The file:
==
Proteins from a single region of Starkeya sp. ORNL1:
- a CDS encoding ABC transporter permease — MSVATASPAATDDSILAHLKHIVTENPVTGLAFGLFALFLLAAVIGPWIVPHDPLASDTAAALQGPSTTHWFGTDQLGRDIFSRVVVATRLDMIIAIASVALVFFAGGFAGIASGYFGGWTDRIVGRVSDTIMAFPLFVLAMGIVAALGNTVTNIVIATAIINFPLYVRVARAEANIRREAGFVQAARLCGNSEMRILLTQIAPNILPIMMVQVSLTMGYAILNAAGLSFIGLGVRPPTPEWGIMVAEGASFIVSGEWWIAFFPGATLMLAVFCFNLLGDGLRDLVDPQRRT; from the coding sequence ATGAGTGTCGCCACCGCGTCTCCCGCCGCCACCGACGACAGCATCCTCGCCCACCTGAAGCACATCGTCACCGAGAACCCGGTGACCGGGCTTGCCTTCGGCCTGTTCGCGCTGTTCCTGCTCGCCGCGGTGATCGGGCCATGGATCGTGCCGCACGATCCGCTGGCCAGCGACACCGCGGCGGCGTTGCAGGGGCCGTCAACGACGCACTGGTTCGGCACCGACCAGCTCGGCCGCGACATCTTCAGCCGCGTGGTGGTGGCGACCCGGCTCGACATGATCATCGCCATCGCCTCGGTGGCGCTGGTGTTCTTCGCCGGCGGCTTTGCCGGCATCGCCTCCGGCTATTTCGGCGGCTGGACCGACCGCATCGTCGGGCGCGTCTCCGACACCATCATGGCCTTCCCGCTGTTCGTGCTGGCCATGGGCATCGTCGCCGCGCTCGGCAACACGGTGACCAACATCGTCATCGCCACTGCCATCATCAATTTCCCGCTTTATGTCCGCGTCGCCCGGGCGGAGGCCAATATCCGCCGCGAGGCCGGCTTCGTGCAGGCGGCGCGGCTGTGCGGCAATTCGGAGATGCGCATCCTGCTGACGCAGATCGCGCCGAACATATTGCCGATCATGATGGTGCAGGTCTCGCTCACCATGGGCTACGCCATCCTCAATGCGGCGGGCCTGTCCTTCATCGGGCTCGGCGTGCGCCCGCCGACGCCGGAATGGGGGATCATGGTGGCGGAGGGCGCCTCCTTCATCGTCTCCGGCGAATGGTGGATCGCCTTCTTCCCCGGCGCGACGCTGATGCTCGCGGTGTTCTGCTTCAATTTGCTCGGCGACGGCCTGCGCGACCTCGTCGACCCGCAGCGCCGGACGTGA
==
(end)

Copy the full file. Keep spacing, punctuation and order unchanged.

Proteins from a single region of Starkeya sp. ORNL1:
- a CDS encoding ABC transporter permease — MSVATASPAATDDSILAHLKHIVTENPVTGLAFGLFALFLLAAVIGPWIVPHDPLASDTAAALQGPSTTHWFGTDQLGRDIFSRVVVATRLDMIIAIASVALVFFAGGFAGIASGYFGGWTDRIVGRVSDTIMAFPLFVLAMGIVAALGNTVTNIVIATAIINFPLYVRVARAEANIRREAGFVQAARLCGNSEMRILLTQIAPNILPIMMVQVSLTMGYAILNAAGLSFIGLGVRPPTPEWGIMVAEGASFIVSGEWWIAFFPGATLMLAVFCFNLLGDGLRDLVDPQRRT; from the coding sequence ATGAGTGTCGCCACCGCGTCTCCCGCCGCCACCGACGACAGCATCCTCGCCCACCTGAAGCACATCGTCACCGAGAACCCGGTGACCGGGCTTGCCTTCGGCCTGTTCGCGCTGTTCCTGCTCGCCGCGGTGATCGGGCCATGGATCGTGCCGCACGATCCGCTGGCCAGCGACACCGCGGCGGCGTTGCAGGGGCCGTCAACGACGCACTGGTTCGGCACCGACCAGCTCGGCCGCGACATCTTCAGCCGCGTGGTGGTGGCGACCCGGCTCGACATGATCATCGCCATCGCCTCGGTGGCGCTGGTGTTCTTCGCCGGCGGCTTTGCCGGCATCGCCTCCGGCTATTTCGGCGGCTGGACCGACCGCATCGTCGGGCGCGTCTCCGACACCATCATGGCCTTCCCGCTGTTCGTGCTGGCCATGGGCATCGTCGCCGCGCTCGGCAACACGGTGACCAACATCGTCATCGCCACTGCCATCATCAATTTCCCGCTTTATGTCCGCGTCGCCCGGGCGGAGGCCAATATCCGCCGCGAGGCCGGCTTCGTGCAGGCGGCGCGGCTGTGCGGCAATTCGGAGATGCGCATCCTGCTGACGCAGATCGCGCCGAACATATTGCCGATCATGATGGTGCAGGTCTCGCTCACCATGGGCTACGCCATCCTCAATGCGGCGGGCCTGTCCTTCATCGGGCTCGGCGTGCGCCCGCCGACGCCGGAATGGGGGATCATGGTGGCGGAGGGCGCCTCCTTCATCGTCTCCGGCGAATGGTGGATCGCCTTCTTCCCCGGCGCGACGCTGATGCTCGCGGTGTTCTGCTTCAATTTGCTCGGCGACGGCCTGCGCGACCTCGTCGACCCGCAGCGCCGGACGTGA